Travel in Africa – From The Archives

NOTES FROM GHANA – June 10, 2008

Having had a day to decompress and a day to catch up on dull routine office matters I can sit back and reflect on the past few days. Ahhhh…what a life! What a rat race. Rushing from pillar to post as my old folks back home would say.

First of all I am moving to Ghana as soon as possible. They took the pill, and now it all seems possible in Ghana in a way it does not in Nigeria. There is a confidence in the air; the desperation of Naija, that hard hungry prowling menacing edge, is absent.

I never could define it before.

There are about 23 million people in Ghana, we last elected a fellow there in 1995, that was 13 years ago, by Ashoka’s formula there should be about 20-26 social entrepreneurs at different stages of their life cycles just waiting for me to find them.

When I got to Ashoka fellow L’s house on my first day the power was out in her neighborhood. She kept on apologizing and saying ‘This sort of thing does not happen here; they tell us if there is going to be an outage’. Turns out there was a breakdown. No body in the neigborhood had a generator. They quickly ran out of candles at the local stores.

There was no lock on my bedroom door, not even a door handle actually. Now that was freaky. I know I sometimes I forget to lock my door at night but to not even be able to close it! And the gates didn’t have padlocks and the door opened to the outside. Eventually I shrugged and went to bed, this is Ghana I guess. Since I’m writing this now I didn’t get attacked by robbers or pyschos.

On the drive to Lucia’s office in the morninng I couldn’t help but notice Guaranty Trust Bank ‘s billboards everywhere, they were the largest on the streets, offering 4 types of VISA credit cards. I bank with them in Naija. I’m still trying to activate my MASTERCARD debit card almost 6 months later.

They even offered a students credit card. I remember some customer service clones at my Naija branch takling down to a teenage student that came to open an account. They were totally unhelpful, I think they sent her away. I remember telling Maya about it.

I find it a bit disturbing to see 21st century Nigerian bank workers, they tend to look like a witches at a murder inc convention or vultures at a feast maybe. Their painted on faces and their conservative uniforms inspire pity not confidence. At least when I worked ever so briefly for a bank we still expressed some individuality of personality and style.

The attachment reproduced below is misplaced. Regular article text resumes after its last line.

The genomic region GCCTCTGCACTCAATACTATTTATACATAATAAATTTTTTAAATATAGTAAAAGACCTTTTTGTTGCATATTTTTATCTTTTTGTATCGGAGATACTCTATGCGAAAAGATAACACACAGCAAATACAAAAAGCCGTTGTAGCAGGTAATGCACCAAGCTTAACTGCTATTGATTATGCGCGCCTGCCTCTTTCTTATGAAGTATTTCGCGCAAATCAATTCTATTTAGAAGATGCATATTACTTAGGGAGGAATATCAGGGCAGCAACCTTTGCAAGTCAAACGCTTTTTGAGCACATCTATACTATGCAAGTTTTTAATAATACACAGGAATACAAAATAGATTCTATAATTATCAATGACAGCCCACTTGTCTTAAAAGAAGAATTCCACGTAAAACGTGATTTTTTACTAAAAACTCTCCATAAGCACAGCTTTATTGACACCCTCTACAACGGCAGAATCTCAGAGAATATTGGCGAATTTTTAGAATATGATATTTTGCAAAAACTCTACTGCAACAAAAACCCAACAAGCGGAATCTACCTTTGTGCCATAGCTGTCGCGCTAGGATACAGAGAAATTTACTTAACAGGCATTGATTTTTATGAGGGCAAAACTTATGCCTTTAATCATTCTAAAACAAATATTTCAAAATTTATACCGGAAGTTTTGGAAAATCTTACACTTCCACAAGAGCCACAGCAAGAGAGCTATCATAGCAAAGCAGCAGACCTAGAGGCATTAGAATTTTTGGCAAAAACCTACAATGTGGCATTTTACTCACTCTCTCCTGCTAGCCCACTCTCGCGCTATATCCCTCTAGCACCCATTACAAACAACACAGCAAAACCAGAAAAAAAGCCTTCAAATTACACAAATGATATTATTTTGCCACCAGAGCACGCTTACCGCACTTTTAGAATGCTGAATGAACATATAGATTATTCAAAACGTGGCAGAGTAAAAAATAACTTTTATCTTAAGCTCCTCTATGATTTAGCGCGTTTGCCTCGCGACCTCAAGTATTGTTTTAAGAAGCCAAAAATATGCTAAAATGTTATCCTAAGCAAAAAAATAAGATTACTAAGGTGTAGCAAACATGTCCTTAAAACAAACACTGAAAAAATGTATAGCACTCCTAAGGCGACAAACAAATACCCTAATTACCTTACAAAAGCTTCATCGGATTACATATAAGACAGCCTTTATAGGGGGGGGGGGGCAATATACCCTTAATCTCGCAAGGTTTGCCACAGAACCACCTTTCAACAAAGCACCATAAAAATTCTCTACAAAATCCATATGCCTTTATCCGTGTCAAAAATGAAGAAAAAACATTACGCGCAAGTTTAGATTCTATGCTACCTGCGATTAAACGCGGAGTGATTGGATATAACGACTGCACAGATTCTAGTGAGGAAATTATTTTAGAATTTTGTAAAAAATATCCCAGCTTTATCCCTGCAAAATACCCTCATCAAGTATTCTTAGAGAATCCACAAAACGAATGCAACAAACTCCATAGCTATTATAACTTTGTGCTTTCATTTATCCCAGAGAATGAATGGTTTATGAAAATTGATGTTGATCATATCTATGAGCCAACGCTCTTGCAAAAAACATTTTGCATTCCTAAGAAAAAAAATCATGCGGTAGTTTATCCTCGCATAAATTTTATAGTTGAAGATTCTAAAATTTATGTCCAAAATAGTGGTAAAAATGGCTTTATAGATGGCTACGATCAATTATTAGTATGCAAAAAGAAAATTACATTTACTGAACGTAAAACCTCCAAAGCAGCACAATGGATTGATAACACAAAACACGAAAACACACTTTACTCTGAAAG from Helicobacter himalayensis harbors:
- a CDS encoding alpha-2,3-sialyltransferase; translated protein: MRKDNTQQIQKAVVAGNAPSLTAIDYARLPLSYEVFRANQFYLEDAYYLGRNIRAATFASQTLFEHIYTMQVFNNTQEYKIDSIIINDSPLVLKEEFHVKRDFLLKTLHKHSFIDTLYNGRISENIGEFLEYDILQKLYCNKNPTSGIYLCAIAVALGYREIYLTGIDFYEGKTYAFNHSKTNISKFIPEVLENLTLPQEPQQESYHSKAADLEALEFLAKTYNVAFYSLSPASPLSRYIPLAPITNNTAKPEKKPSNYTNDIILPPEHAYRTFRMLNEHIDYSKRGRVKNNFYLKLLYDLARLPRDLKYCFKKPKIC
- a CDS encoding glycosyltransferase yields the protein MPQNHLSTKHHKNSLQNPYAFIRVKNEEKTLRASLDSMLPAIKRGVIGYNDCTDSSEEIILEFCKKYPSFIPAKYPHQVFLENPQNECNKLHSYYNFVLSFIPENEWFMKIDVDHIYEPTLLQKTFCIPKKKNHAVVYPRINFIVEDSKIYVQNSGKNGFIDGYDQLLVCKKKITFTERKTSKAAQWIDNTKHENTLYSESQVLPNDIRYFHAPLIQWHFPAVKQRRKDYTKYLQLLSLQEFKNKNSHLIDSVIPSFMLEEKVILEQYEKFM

I had scheduled 4 two hour interviews; one called to reschedule for Saturday morning. The first 2 went great then my hostess took me home and over fed me. Yes that’s right she held a gun to my head and made me clean my plate. Thankfully I had an extra 2 hours before my next interview. I took a power nap in her very comfortable armchair.

Site visit on Saturday took me into the market, where ‘the people’ are. The crowds were overwhelming but valiantly I waded through the press of humanity to get to the drug store where I would be shown this great new idea in action. People kept on dumping into me or me into them, I slung my laptop bag in front of me and marveled that no where else in Africa have I felt so comfortable lugging around a laptop.

I didn’t read a local newspaper till the last day, I’m not sure why, Lucia had them delivered at breakfast every morning but on Sunday after a long brisk walk and a cold shower I took one to read. The Daily Mirror had frontline stories of female gospel singers and their marriage troubles.

I was astounded reading the stories, they were woman friendly! They did not condemn these women for not enduring abuse and unhappiness! They did not say or imply that these were selfish women undeserving of heaven and the fruits of wedded bliss that endureth. A father was actually quoted as saying he was happy his daughters marriage was over.

I brought the paper back as a souvenir even though I used it to wrap the ‘black pepper’ sauce that Lucia had made for me. (Delicious!) Framing it might be extreme; one of our candidates this year that is creating exclusive communication platfroms for women to discuss politics and current affairs from their prespective starting in Ghana.

I remember my total frustration when I lived in south east Nigeria and wrote for a local newspaper. I wanted to write articles to inspire and sensitize women. The publisher/editor wanted me to cover the worst and best dressed at social events. I had one regular reader that I know of (she told me she looked forward to my column). She was a professor at the local university.

Another candidate (this time a Nigerian) is using humor in popular lingo, slang and even pidgin English to inform the people about thier legal rights. A lot of them don’t know that …your landlord can’t kick you out on the street without due process or that you can’t be arrested or searched without a warrant or that they can’t sack you becuase you are HIV positive.

Perhaps these candidates can collaborate. Perhaps I can inspire and sensitize in a style accessible to the many. Perhaps we can all acknowldege in deed and word that the majority in the developing world do not hold college or university degrees without treating them like simpletons. Perhaps we can change the world. As a matter of fact, YES WE CAN!

accra
Accra, Ghana (Photographer: Unknown)
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